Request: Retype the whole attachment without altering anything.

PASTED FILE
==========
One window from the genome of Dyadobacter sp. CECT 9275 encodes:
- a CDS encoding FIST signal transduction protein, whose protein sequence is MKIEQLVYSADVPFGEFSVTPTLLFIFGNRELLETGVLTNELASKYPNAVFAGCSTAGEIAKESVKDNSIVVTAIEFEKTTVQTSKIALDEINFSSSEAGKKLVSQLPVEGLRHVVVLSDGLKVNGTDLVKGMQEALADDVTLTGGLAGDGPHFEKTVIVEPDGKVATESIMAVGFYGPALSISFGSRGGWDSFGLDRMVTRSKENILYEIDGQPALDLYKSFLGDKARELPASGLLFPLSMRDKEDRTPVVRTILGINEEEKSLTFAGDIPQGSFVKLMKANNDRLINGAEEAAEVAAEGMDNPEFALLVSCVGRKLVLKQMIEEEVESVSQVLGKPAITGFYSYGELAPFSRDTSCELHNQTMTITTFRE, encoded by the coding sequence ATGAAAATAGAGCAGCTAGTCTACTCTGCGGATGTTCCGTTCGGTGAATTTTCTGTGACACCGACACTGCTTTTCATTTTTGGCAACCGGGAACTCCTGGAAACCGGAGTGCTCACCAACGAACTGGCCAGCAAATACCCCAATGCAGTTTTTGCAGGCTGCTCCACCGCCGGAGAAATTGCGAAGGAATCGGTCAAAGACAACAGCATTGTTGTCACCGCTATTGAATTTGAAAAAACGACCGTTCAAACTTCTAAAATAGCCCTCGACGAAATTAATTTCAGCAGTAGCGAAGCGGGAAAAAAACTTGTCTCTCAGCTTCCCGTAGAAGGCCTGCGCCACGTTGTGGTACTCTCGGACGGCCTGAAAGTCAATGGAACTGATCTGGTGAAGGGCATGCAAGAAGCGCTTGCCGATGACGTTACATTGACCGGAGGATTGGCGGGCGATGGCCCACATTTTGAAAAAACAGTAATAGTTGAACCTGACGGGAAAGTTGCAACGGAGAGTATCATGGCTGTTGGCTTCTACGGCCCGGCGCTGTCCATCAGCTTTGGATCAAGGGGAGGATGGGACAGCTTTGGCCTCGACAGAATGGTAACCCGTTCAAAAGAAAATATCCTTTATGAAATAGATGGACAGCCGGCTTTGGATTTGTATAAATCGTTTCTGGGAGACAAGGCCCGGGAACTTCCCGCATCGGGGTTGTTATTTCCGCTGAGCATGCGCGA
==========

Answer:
One window from the genome of Dyadobacter sp. CECT 9275 encodes:
- a CDS encoding FIST signal transduction protein, whose protein sequence is MKIEQLVYSADVPFGEFSVTPTLLFIFGNRELLETGVLTNELASKYPNAVFAGCSTAGEIAKESVKDNSIVVTAIEFEKTTVQTSKIALDEINFSSSEAGKKLVSQLPVEGLRHVVVLSDGLKVNGTDLVKGMQEALADDVTLTGGLAGDGPHFEKTVIVEPDGKVATESIMAVGFYGPALSISFGSRGGWDSFGLDRMVTRSKENILYEIDGQPALDLYKSFLGDKARELPASGLLFPLSMRDKEDRTPVVRTILGINEEEKSLTFAGDIPQGSFVKLMKANNDRLINGAEEAAEVAAEGMDNPEFALLVSCVGRKLVLKQMIEEEVESVSQVLGKPAITGFYSYGELAPFSRDTSCELHNQTMTITTFRE, encoded by the coding sequence ATGAAAATAGAGCAGCTAGTCTACTCTGCGGATGTTCCGTTCGGTGAATTTTCTGTGACACCGACACTGCTTTTCATTTTTGGCAACCGGGAACTCCTGGAAACCGGAGTGCTCACCAACGAACTGGCCAGCAAATACCCCAATGCAGTTTTTGCAGGCTGCTCCACCGCCGGAGAAATTGCGAAGGAATCGGTCAAAGACAACAGCATTGTTGTCACCGCTATTGAATTTGAAAAAACGACCGTTCAAACTTCTAAAATAGCCCTCGACGAAATTAATTTCAGCAGTAGCGAAGCGGGAAAAAAACTTGTCTCTCAGCTTCCCGTAGAAGGCCTGCGCCACGTTGTGGTACTCTCGGACGGCCTGAAAGTCAATGGAACTGATCTGGTGAAGGGCATGCAAGAAGCGCTTGCCGATGACGTTACATTGACCGGAGGATTGGCGGGCGATGGCCCACATTTTGAAAAAACAGTAATAGTTGAACCTGACGGGAAAGTTGCAACGGAGAGTATCATGGCTGTTGGCTTCTACGGCCCGGCGCTGTCCATCAGCTTTGGATCAAGGGGAGGATGGGACAGCTTTGGCCTCGACAGAATGGTAACCCGTTCAAAAGAAAATATCCTTTATGAAATAGATGGACAGCCGGCTTTGGATTTGTATAAATCGTTTCTGGGAGACAAGGCCCGGGAACTTCCCGCATCGGGGTTGTTATTTCCGCTGAGCATGCGCGA